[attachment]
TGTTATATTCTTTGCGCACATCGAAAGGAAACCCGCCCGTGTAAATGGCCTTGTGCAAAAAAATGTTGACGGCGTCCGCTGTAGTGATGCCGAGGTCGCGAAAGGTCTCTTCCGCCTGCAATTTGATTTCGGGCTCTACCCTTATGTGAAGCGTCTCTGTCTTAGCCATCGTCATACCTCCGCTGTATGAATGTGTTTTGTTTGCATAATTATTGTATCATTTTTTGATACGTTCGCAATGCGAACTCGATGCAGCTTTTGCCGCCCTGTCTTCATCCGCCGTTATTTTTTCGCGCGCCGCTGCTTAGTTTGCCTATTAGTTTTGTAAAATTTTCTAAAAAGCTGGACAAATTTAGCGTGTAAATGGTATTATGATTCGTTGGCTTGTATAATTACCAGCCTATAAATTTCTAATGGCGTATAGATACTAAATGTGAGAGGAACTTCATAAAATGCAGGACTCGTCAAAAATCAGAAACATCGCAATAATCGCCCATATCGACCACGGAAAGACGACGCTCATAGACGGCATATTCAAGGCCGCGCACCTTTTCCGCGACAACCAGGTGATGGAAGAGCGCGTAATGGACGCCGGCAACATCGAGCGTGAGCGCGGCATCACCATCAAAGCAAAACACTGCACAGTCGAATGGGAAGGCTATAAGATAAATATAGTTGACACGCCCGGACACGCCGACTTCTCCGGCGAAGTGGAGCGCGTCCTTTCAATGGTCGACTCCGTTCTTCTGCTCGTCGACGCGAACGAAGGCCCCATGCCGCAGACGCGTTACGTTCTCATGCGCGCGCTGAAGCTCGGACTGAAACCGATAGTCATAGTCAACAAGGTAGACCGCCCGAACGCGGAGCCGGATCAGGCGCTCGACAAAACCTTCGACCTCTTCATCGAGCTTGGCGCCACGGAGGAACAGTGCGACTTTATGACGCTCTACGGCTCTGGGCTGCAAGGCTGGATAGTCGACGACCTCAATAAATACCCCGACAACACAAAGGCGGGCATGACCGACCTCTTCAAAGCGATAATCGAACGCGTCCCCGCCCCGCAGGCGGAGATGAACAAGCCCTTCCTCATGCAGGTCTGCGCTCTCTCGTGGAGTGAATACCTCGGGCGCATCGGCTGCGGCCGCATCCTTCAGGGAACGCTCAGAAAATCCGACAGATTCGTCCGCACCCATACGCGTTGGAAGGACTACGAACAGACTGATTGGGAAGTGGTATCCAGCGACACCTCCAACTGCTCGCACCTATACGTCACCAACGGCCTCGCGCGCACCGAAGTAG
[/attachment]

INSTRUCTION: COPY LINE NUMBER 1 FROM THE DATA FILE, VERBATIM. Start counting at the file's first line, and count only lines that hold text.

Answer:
TGTTATATTCTTTGCGCACATCGAAAGGAAACCCGCCCGTGTAAATGGCCTTGTGCAAAAAAATGTTGACGGCGTCCGCTGTAGTGATGCCGAGGTCGCGAAAGGTCTCTTCCGCCTGCAATTTGATTTCGGGCTCTACCCTTATGTGAAGCGTCTCTGTCTTAGCCATCGTCATACCTCCGCTGTATGAATGTGTTTTGTTTGCATAATTATTGTATCATTTTTTGATACGTTCGCAATGCGAACTCGATGCAGCTTTTGCCGCCCTGTCTTCATCCGCCGTTATTTTTTCGCGCGCCGCTGCTTAGTTTGCCTATTAGTTTTGTAAAATTTTCTAAAAAGCTGGACAAATTTAGCGTGTAAATGGTATTATGATTCGTTGGCTTGTATAATTACCAGCCTATAAATTTCTAATGGCGTATAGATACTAAATGTGAGAGGAACTTCATAAAATGCAGGACTCGTCAAAAATCAGAAACATCGCAATAATCGCCCATATCGACCACGGAAAGACGACGCTCATAGACGGCATATTCAAGGCCGCGCACCTTTTCCGCGACAACCAGGTGATGGAAGAGCGCGTAATGGACGCCGGCAACATCGAGCGTGAGCGCGGCATCACCATCAAAGCAAAACACTGCACAGTCGAATGGGAAGGCTATAAGATAAATATAGTTGACACGCCCGGACACGCCGACTTCTCCGGCGAAGTGGAGCGCGTCCTTTCAATGGTCGACTCCGTTCTTCTGCTCGTCGACGCGAACGAAGGCCCCATGCCGCAGACGCGTTACGTTCTCATGCGCGCGCTGAAGCTCGGACTGAAACCGATAGTCATAGTCAACAAGGTAGACCGCCCGAACGCGGAGCCGGATCAGGCGCTCGACAAAACCTTCGACCTCTTCATCGAGCTTGGCGCCACGGAGGAACAGTGCGACTTTATGACGCTCTACGGCTCTGGGCTGCAAGGCTGGATAGTCGACGACCTCAATAAATACCCCGACAACACAAAGGCGGGCATGACCGACCTCTTCAAAGCGATAATCGAACGCGTCCCCGCCCCGCAGGCGGAGATGAACAAGCCCTTCCTCATGCAGGTCTGCGCTCTCTCGTGGAGTGAATACCTCGGGCGCATCGGCTGCGGCCGCATCCTTCAGGGAACGCTCAGAAAATCCGACAGATTCGTCCGCACCCATACGCGTTGGAAGGACTACGAACAGACTGATTGGGAAGTGGTATCCAGCGACACCTCCAACTGCTCGCACCTATACGTCACCAACGGCCTCGCGCGCACCGAAGTAG